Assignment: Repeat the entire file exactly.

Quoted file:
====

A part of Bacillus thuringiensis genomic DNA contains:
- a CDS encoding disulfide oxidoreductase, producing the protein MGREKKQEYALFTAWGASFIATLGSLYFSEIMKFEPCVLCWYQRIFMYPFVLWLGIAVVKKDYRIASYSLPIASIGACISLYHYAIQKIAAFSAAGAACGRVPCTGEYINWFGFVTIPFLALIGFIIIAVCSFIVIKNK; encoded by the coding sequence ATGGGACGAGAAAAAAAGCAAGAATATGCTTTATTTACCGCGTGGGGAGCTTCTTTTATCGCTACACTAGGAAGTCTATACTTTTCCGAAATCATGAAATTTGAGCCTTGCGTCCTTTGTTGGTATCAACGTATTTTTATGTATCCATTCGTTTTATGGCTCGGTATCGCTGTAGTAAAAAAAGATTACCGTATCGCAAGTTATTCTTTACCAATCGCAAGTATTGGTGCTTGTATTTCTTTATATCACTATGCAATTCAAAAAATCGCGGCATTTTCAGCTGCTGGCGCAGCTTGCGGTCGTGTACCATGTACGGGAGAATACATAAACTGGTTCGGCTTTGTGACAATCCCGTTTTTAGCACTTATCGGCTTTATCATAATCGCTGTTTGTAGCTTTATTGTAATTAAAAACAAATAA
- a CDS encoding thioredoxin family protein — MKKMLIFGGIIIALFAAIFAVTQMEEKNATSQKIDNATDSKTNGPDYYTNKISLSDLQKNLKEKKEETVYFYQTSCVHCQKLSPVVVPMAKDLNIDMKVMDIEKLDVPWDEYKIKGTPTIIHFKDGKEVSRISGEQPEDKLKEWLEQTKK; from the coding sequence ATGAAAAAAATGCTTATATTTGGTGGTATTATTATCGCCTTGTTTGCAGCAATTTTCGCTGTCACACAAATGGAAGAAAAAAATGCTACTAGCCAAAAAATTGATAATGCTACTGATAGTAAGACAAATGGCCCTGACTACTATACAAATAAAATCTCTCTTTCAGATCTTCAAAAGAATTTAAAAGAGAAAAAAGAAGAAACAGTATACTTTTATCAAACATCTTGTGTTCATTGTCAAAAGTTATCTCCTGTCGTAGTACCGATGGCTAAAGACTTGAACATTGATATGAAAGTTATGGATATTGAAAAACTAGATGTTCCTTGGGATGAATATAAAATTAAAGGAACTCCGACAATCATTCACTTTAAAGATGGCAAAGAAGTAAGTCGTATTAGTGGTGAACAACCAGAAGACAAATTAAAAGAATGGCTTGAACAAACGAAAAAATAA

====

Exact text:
A part of Bacillus thuringiensis genomic DNA contains:
- a CDS encoding disulfide oxidoreductase, producing the protein MGREKKQEYALFTAWGASFIATLGSLYFSEIMKFEPCVLCWYQRIFMYPFVLWLGIAVVKKDYRIASYSLPIASIGACISLYHYAIQKIAAFSAAGAACGRVPCTGEYINWFGFVTIPFLALIGFIIIAVCSFIVIKNK; encoded by the coding sequence ATGGGACGAGAAAAAAAGCAAGAATATGCTTTATTTACCGCGTGGGGAGCTTCTTTTATCGCTACACTAGGAAGTCTATACTTTTCCGAAATCATGAAATTTGAGCCTTGCGTCCTTTGTTGGTATCAACGTATTTTTATGTATCCATTCGTTTTATGGCTCGGTATCGCTGTAGTAAAAAAAGATTACCGTATCGCAAGTTATTCTTTACCAATCGCAAGTATTGGTGCTTGTATTTCTTTATATCACTATGCAATTCAAAAAATCGCGGCATTTTCAGCTGCTGGCGCAGCTTGCGGTCGTGTACCATGTACGGGAGAATACATAAACTGGTTCGGCTTTGTGACAATCCCGTTTTTAGCACTTATCGGCTTTATCATAATCGCTGTTTGTAGCTTTATTGTAATTAAAAACAAATAA
- a CDS encoding thioredoxin family protein — MKKMLIFGGIIIALFAAIFAVTQMEEKNATSQKIDNATDSKTNGPDYYTNKISLSDLQKNLKEKKEETVYFYQTSCVHCQKLSPVVVPMAKDLNIDMKVMDIEKLDVPWDEYKIKGTPTIIHFKDGKEVSRISGEQPEDKLKEWLEQTKK; from the coding sequence ATGAAAAAAATGCTTATATTTGGTGGTATTATTATCGCCTTGTTTGCAGCAATTTTCGCTGTCACACAAATGGAAGAAAAAAATGCTACTAGCCAAAAAATTGATAATGCTACTGATAGTAAGACAAATGGCCCTGACTACTATACAAATAAAATCTCTCTTTCAGATCTTCAAAAGAATTTAAAAGAGAAAAAAGAAGAAACAGTATACTTTTATCAAACATCTTGTGTTCATTGTCAAAAGTTATCTCCTGTCGTAGTACCGATGGCTAAAGACTTGAACATTGATATGAAAGTTATGGATATTGAAAAACTAGATGTTCCTTGGGATGAATATAAAATTAAAGGAACTCCGACAATCATTCACTTTAAAGATGGCAAAGAAGTAAGTCGTATTAGTGGTGAACAACCAGAAGACAAATTAAAAGAATGGCTTGAACAAACGAAAAAATAA